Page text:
Fairfax County Achieves 50 Percent Recycling Rate


July 20, 2017
For Immediate Release

Fairfax County Achieves 50 Percent Recycling Rate

Many items can be recycled
Many items can be recycled by placing them in recycling bins for curbside collection.

Fairfax County's Solid Waste Management Program reported a 50 percent recycling rate for 2016, which exceeded the Commonwealth's goal of 25 percent. Jurisdictions are required to maintain a minimum recycling rate and to report data to the Virginia Department of Environmental Quality each year.

In 2016 the Solid Waste Management Program recycled 522,093 tons of material, including 6,632 tons of tires, 8,244 tons of used oil, and 1,746 tons of batteries. Pamela Gratton, director of recycling, engineering, and environmental compliance, said, "Recycling provides an easy way for everyone in the county to help prevent pollution and reduce waste."

The recycling rate is calculated by dividing the amount of recycling by the total waste stream, which includes all refuse and recyclable materials. Fairfax County's recycling rate has trended upward since the county began tracking in 1999, and has increased by 20 percentage points in the past ten years.

Recycling and MSW
Fairfax County's recycling rate has increased as the volume of refuse has decreased. (MSW refers to municipal solid waste.)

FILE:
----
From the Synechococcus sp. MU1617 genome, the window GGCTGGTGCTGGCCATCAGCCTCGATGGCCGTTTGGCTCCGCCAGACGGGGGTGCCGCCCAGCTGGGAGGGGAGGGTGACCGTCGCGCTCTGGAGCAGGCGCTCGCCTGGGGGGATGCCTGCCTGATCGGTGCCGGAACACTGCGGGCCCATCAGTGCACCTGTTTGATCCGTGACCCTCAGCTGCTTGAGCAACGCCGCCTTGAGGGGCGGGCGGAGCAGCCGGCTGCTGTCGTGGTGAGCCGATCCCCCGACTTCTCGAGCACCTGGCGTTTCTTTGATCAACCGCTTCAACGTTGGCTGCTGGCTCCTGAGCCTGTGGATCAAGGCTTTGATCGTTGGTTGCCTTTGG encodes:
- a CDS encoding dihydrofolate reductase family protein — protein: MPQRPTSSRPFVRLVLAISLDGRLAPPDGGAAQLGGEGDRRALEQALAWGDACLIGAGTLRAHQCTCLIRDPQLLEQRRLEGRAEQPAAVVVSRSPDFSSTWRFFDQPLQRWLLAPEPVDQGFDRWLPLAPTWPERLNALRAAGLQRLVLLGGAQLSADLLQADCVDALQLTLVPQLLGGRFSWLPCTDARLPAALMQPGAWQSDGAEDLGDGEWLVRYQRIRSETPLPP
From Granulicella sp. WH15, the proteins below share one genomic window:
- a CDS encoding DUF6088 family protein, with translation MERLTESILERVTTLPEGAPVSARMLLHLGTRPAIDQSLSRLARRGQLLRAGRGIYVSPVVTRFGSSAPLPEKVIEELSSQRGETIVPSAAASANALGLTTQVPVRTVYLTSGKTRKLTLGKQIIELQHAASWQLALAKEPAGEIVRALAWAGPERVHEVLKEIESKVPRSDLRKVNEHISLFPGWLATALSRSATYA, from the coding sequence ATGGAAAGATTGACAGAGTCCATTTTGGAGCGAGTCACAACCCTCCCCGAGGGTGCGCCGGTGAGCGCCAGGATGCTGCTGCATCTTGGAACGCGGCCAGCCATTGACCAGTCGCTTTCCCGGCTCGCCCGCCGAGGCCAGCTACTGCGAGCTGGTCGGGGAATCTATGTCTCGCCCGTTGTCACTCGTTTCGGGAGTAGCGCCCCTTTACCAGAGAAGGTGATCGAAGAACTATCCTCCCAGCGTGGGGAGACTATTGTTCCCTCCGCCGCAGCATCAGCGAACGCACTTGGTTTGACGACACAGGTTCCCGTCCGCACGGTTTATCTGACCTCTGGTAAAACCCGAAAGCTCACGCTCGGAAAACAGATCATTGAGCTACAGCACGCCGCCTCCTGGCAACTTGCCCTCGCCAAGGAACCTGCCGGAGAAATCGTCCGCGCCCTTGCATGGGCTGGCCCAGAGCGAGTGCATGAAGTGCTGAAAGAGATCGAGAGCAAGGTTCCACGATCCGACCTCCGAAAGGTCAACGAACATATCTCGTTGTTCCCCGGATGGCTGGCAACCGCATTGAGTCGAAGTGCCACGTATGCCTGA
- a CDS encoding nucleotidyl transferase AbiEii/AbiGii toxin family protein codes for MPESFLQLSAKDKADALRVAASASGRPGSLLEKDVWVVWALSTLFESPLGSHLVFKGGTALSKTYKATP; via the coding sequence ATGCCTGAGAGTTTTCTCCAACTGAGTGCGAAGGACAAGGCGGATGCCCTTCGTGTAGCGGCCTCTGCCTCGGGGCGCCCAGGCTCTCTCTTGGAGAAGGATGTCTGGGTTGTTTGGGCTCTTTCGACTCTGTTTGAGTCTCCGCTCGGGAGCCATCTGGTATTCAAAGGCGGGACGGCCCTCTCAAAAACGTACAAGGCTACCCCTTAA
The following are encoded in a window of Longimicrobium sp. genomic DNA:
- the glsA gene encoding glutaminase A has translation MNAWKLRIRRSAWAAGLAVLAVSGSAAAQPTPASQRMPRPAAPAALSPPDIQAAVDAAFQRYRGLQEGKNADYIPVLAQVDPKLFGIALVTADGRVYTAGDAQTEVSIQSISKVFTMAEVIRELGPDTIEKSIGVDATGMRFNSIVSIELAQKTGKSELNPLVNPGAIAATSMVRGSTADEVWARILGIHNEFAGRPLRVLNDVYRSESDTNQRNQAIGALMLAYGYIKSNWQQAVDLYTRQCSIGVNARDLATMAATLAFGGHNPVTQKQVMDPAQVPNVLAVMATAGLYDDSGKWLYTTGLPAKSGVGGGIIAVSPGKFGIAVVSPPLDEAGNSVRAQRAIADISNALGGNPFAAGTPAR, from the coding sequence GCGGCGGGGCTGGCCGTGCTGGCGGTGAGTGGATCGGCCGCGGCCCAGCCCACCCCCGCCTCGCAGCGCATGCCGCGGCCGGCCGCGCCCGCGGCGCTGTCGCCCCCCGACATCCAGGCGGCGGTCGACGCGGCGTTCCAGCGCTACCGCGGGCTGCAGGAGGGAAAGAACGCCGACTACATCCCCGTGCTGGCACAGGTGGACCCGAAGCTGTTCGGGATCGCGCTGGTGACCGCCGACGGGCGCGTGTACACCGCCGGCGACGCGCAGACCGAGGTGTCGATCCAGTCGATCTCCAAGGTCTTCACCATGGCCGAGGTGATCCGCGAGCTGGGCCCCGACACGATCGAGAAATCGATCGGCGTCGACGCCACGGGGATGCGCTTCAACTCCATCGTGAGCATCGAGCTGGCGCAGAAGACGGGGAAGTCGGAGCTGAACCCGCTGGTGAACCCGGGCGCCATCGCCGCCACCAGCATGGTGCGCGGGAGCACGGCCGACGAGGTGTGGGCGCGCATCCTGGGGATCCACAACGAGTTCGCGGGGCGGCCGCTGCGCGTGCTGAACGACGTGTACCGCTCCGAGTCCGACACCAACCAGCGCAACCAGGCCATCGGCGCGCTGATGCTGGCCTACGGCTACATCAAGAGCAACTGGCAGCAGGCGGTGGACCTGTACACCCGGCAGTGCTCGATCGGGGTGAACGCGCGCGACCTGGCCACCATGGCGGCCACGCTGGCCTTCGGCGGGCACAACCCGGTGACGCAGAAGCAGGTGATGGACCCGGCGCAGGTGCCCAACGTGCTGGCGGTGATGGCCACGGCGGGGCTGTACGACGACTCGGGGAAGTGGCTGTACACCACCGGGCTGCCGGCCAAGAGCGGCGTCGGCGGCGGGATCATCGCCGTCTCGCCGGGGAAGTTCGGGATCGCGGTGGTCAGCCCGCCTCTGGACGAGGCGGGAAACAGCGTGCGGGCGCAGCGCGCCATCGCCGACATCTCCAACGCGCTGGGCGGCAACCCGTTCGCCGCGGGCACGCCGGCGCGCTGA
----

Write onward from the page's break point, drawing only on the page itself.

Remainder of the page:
The rate has increased, in part, because the overall volume of refuse in the county has declined during the same time period. This trend is significant and can be attributed to a number of factors including, but not limited to: lighter weight packaging; product substitution, such as replacing glass containers with plastic; and the overall reduction in paper use.

The Solid Waste Management Program continues to look for ways to increase recycling throughout the county. Residents are encouraged to use their curbside recycling bins; bring electronics, batteries, oil, and other household hazardous waste to drop-off locations in Lorton and Fairfax; compost organic material; and to reduce waste by choosing reusable bottles and shopping bags. This flyer lists what can and can't be recycled in Fairfax County. Plastic shopping bags can be returned to stores but should not be placed in recycling bins.

 

Contact: Matthew Kaiser, Public Information Officer 
Department of Public Works and Environmental Services 
703-324-8455, TTY 711

 


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